Immigrant rights groups ‘frustrated’ after N.J. lawmakers postpone vote on temporary workers’ bill of rights

New Jersey Statehouse in Trenton

New Jersey Statehouse in Trenton. (Emma Lee/WHYY)

To New Jersey residents like Steven Mercado, temporary work agencies have long taken advantage of temporary workers.

Originally from Colombia, Mercado is an immigrant and a community leader in Elizabeth.

He’s helped advocate for immigrant communities in New Jersey by pushing for legislation known as the “Temporary Workers’ Bill of Rights,” which would codify safeguards for temporary workers.

This week, after the state Senate postponed a vote on the bill for the second time in a month, Mercado said immigrant rights groups, like his organization Make the Road New Jersey, are “frustrated.”

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A former temporary worker himself, Mercado says the legislation is essential to protect immigrants, who make up an overwhelmingly large share of the temporary labor force.

“A lot of people have been suffering a lot of abuse from [temporary work] agencies for 20 years. So it was very frustrating for us. Because yesterday, we were thinking that it would be the day that [the Senate] would approve the bill. And then this happens again,” Mercado said.

Mercado recounted bad memories of working as a forklift driver through a temporary work agency. He said employers paid him a lower rate than permanent staff for the same job, and that temporary workers sometimes have to pay high transportation costs associated with a job, even when their services aren’t needed.

“We are just asking for basic rights. We are not asking for a big thing,” Mercado said.

Mercado said his organization learned that a Senator who supports the bill couldn’t attend last Monday’s voting session due to health reasons. WHYY News could not independently verify the claim.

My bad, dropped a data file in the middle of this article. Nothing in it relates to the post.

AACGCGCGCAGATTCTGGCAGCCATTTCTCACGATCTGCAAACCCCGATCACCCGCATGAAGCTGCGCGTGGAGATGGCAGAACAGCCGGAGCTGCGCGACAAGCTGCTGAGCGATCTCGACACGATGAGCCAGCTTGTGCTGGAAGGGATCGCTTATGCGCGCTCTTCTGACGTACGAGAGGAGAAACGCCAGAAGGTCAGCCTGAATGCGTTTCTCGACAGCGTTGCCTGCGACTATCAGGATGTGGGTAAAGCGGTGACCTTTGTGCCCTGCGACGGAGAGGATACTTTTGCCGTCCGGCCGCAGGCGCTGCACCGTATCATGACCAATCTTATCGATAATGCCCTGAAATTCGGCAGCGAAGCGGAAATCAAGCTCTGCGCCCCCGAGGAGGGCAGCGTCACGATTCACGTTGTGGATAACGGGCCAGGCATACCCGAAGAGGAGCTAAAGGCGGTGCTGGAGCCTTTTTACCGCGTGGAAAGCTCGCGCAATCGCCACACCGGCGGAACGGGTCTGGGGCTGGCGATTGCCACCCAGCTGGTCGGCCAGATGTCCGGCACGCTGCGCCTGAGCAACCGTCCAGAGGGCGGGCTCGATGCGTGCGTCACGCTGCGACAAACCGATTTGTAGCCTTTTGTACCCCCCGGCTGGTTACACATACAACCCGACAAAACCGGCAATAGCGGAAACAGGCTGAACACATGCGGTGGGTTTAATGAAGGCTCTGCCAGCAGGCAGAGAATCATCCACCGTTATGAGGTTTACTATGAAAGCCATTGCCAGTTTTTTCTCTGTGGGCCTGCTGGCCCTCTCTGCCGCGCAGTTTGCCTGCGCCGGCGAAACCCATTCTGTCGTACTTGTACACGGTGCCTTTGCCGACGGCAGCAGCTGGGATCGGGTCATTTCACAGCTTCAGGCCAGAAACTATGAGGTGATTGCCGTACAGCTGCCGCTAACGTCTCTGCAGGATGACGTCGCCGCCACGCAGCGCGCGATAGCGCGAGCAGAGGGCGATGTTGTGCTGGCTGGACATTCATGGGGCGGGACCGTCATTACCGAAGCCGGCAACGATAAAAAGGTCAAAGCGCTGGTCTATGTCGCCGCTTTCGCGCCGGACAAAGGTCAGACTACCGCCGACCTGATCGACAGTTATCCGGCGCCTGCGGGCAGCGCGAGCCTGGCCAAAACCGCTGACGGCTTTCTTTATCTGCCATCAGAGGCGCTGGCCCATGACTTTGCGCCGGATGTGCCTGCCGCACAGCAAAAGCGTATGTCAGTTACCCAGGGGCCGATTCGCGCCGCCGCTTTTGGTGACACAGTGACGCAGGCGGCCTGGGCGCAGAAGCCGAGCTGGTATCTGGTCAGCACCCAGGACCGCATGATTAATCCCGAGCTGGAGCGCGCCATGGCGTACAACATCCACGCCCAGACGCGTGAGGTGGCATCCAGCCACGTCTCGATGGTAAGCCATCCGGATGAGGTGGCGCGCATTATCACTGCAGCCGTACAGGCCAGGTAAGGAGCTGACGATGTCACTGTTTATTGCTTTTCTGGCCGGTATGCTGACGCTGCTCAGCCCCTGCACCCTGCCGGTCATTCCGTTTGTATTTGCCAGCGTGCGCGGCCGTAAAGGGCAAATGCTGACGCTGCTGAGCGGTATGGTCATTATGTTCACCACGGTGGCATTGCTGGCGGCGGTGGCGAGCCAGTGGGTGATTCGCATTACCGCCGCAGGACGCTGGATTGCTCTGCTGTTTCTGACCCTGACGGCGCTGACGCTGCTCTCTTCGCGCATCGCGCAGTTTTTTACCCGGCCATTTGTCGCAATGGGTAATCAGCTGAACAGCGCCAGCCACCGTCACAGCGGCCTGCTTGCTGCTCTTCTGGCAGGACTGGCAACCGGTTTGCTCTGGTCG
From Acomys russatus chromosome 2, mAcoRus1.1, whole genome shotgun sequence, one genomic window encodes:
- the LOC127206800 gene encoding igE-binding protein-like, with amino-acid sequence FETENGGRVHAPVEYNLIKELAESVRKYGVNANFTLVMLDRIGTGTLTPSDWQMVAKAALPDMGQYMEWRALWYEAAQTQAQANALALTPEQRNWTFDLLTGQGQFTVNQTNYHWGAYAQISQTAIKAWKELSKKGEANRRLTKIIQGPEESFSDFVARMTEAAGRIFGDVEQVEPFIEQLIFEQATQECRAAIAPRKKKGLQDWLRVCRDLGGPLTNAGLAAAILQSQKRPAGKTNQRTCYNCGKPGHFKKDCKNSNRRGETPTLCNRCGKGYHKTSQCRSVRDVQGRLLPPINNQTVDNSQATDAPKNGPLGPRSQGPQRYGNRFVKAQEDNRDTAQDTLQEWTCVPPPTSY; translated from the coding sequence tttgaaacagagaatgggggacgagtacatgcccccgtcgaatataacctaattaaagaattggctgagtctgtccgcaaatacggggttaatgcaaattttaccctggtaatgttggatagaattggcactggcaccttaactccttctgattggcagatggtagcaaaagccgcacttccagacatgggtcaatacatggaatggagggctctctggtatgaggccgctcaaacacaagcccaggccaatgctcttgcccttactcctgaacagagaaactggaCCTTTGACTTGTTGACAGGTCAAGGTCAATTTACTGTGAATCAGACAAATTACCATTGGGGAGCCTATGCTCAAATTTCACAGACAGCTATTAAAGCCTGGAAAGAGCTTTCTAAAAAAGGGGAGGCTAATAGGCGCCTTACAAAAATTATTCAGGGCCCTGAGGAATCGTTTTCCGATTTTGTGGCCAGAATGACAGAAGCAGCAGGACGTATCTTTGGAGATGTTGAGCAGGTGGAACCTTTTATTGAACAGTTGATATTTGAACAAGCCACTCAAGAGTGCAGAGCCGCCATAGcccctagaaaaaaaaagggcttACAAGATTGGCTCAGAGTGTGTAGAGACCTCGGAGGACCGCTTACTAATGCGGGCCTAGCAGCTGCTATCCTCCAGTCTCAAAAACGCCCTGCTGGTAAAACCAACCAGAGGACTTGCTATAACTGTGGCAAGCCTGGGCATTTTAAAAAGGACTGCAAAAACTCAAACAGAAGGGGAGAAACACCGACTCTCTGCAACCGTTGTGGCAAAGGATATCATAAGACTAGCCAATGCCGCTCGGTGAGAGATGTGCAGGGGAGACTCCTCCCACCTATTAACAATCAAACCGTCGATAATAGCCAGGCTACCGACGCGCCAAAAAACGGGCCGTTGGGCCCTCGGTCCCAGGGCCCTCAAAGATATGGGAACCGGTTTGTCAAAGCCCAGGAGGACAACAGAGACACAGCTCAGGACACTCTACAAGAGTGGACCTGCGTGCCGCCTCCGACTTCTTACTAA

Richard McGrath, a spokesperson for Senate Democrats, said his caucus did not have the 21 votes needed to pass the proposal on Monday, and that Democrats will “try again in December.”

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The “Temporary Workers’ Bill of Rights” would require agencies to provide contracted temporary workers with pertinent information, such as job location, employee requirements, and compensation in English and the workers’ primary language. It also states that a worker’s wages must not fall below the minimum wage even after deductions are made for meals and equipment. Temporary work agencies and third-party clients would be required to register with the Division of Consumer Affairs and maintain records about workers and their employment, among many other provisions.

Immigrant rights advocates were removed from Monday’s Senate voting session after they erupted in protest over the delayed vote.

“This is not about politics. This is not about a political party. This is about workers and workers’ rights,” said Diego Bartesaghi, communications manager at Make the Road New Jersey. “We will continue fighting for our workers’ rights.”

In September, Gov. Phil Murphy conditionally vetoed the measure, forcing the General Assembly to pass new recommendations at his request, including appropriating $1 million for enforcement, in October.

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